Supes hold first of four public meetings on admin building
The Dallas County Board of Supervisors held the first of four informational public meetings about the proposed county administration as well as jail and jail administration building on Tuesday night at the Adel-DeSoto-Minburn School Board meeting room.
About 30 citizens and county government officials were present to hear the detailed presentation on why the county is taking a $16,850,000 bond referendum to the voters on Aug. 6.
One of those reasons includes increased population growth.
“Dallas County’s growth is a well-documented fact,” Chair Mark Hanson said. “The U.S. Census Bureau numbers show our population has more than doubled from 35,783 to 71,967 and our population will continue to grow in the years ahead.”
Jail overcrowding and maintaining essential county functions including elections, Veterans Affairs, public health services, mental health services, road departments, records, court services, emergency management services and assessors duties were also talking points.
However, Hanson said the key points in taking the option to the voters included overdue space needs and the fact that the county already owns the property east of Adel.
“The site will provide ample parking, provides easier access to Clive, Urbandale, West Des Moines and Waukee residents, provides room to expand as Dallas County’s population continues to grow and allows us to end our leases, exceeding $205,000, on county offices,” Hanson stated. “The best services for residents are ease and accessibility.”
In addition, the land currently has sewer and electricity capabilities.
Hanson also added the county will maintain a downtown Adel presence as the majority of county officials, close to 83 percent based on a 20-year plan, will remain in the historic Adel area. They will also maintain the seven buildings the county currently owns: the courthouse, jail, engineer’s building, EMS, 902 Court St., 121 East 9th St. and a building near the Adel Fairgrounds.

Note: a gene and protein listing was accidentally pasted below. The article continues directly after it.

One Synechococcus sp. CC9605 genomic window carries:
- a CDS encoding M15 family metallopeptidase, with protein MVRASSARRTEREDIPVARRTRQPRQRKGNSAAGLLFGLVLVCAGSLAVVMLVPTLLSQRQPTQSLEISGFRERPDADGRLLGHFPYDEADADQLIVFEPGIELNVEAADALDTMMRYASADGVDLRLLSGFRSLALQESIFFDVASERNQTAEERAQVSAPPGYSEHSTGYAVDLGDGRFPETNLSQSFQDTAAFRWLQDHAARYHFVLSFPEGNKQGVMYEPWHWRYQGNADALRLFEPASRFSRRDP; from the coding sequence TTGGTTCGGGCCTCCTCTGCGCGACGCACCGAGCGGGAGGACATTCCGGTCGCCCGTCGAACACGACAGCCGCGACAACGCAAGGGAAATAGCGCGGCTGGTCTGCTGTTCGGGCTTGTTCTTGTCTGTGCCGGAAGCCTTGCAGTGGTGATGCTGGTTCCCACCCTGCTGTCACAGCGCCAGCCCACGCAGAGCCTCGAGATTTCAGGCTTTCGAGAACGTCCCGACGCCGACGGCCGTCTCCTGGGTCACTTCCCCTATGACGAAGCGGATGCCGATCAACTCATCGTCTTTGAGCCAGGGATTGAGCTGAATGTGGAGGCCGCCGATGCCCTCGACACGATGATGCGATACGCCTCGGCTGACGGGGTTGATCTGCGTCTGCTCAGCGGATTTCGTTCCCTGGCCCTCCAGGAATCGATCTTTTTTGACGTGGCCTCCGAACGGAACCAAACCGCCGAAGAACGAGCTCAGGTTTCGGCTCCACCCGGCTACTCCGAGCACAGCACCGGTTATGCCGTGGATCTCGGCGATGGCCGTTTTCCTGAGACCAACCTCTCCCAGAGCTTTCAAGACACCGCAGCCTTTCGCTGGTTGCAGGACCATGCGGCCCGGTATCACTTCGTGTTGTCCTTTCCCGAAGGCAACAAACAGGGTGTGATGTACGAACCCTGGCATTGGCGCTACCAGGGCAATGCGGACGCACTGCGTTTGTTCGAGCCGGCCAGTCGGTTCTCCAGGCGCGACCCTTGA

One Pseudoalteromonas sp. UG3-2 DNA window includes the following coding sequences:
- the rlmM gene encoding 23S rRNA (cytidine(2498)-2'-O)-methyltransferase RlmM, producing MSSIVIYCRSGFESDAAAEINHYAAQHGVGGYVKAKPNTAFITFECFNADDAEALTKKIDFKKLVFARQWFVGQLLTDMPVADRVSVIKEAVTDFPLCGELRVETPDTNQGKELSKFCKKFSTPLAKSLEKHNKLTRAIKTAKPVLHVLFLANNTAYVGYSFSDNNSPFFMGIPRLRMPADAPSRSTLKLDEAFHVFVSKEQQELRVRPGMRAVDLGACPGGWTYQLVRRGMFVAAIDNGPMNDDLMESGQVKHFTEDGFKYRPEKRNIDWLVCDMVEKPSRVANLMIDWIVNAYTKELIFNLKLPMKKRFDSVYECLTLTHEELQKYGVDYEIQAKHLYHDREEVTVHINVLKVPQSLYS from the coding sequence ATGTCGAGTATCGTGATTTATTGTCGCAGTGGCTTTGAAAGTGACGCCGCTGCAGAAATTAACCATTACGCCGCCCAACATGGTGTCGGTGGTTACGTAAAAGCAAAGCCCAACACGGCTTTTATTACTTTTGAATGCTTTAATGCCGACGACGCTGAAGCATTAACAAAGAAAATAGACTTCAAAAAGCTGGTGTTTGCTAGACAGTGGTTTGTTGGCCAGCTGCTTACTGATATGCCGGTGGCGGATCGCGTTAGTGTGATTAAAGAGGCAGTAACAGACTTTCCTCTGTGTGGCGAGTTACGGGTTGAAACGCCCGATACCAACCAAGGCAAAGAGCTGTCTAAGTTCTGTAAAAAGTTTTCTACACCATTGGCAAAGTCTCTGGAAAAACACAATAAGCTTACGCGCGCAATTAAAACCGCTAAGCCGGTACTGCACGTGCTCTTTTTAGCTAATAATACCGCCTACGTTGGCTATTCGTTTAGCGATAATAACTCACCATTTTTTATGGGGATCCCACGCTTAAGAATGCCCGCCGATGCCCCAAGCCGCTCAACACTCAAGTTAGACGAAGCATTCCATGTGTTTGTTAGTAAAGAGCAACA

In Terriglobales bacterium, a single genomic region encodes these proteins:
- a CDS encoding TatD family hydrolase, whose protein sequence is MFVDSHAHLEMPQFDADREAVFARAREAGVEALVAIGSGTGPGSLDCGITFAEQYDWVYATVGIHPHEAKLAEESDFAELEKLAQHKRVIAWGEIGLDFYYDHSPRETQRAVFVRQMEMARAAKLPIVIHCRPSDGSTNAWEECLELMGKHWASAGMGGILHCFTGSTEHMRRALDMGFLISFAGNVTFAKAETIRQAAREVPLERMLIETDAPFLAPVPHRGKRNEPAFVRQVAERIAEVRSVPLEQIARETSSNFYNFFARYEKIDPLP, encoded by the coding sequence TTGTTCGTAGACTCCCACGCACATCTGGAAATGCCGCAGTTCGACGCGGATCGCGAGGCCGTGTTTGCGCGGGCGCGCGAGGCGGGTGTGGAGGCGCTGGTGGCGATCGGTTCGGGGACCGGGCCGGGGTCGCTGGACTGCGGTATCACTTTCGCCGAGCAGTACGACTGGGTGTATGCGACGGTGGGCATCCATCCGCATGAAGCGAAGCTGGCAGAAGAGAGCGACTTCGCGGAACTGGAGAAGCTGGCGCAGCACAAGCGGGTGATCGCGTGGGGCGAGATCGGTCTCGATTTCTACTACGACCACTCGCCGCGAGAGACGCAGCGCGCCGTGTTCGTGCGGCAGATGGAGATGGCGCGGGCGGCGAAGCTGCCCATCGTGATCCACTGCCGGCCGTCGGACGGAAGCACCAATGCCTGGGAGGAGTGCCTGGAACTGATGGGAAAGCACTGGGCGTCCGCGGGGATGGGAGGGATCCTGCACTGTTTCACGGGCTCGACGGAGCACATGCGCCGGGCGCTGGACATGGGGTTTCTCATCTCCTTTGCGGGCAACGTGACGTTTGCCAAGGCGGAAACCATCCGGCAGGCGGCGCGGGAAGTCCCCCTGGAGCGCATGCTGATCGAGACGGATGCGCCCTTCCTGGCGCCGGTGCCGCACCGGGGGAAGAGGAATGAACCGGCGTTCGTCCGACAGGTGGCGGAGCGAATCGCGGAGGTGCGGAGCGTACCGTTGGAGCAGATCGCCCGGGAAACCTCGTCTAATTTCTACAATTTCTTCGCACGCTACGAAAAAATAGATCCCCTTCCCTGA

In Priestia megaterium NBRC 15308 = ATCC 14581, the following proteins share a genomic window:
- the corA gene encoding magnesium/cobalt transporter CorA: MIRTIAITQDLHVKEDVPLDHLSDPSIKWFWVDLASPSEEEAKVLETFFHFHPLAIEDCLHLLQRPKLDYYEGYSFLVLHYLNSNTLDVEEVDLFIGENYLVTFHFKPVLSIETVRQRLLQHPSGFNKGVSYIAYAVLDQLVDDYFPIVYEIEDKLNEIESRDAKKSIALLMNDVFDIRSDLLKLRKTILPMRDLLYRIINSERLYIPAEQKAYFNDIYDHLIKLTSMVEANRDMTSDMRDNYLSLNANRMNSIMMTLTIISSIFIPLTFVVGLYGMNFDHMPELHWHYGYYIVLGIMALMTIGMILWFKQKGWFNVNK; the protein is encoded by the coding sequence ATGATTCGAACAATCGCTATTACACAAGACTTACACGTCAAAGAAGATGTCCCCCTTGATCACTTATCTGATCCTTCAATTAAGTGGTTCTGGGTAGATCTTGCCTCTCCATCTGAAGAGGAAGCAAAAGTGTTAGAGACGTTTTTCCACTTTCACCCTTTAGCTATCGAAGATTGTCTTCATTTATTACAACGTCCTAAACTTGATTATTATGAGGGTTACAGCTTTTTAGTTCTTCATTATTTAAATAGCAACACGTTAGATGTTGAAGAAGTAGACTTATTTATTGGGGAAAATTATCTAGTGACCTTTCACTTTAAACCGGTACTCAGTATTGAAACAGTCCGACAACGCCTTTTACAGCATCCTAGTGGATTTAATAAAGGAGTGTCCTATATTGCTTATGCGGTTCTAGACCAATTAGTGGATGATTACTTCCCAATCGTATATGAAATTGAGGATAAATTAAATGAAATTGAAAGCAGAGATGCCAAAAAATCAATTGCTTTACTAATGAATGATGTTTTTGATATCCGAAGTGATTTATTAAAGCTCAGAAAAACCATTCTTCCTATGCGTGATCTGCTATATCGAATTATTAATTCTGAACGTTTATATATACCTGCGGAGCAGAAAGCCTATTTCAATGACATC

The new, 91,000 square foot facility is expected to house the Assessor, Recorder, Veterans Affairs, Board of Supervisors, Human Resources, Auditor, Operations Administration, Information Technologies and the Treasurer departments along with jail administration. Offices such as Planning and Development, Environmental Health and Human Services are anticipated to remain in the historic downtown area.
Sheriff Chad Leonard emphasized his support of the project and said the jail administration portion is needed.
“We are struggling at the Sheriff’s Office,” he said. “We’ve shut down cell blocks due to water issues recently, and ever since I started in 2007 there’s been problem after problem. I think this is needed especially due to growth.
“At this point we’ve done everything we can possibly do to maintain it…It’s nickeling and diming the county taxpayers at this point.”
Another ongoing issue Leonard said is dealing with a lack of parking.
“We rent parking from the lot next door (First Christian Church in Adel), but we move our vehicles when they have events or visitations at the church,” Leonard said. “We’ve researched it and don’t have a place to park where we are currently at.”
The proposed jail portion is expected to provide for ample parking and will encompass more than half of the square footage of the overall administration building.
In order to cut down on prisoner transport costs, the facility will have a first arraignment courtroom where the prisoner can communicate electronically to the presiding judge.
The conversation shifted from the jail to overall cost to the taxpayers and how long it will take to pay off the debt.
According to the board, for a resident with a $200,000 home valuation it will cost $30 annually or 8 cents per day. It is expected to take 20 years to pay off the building.
Those who have recently built homes in Adel and taken advantage of the 5-year tax abatement will also repay the debt.
The project, including furnishings, surveying, soil testing, repurposing of existing buildings, two turning lanes on Highway 6, and fiber stringing, will amount to $22 million.
A resident ended the two and a half-hour long meeting with a question regarding whether or not the board’s long-term goal is to have all the county administration offices move to east Adel.
Supervisor Brad Golightly said, “It leaves the option to do that because the building is based on a 20-year projection.”
Although it leaves an option to do so, Supervisor Kim Chapman said the option to do that has never been discussed.
The board will hold their second informational meeting Tuesday, July 9 at the Woodward-Granger High School cafeteria, 306 West 3rd St.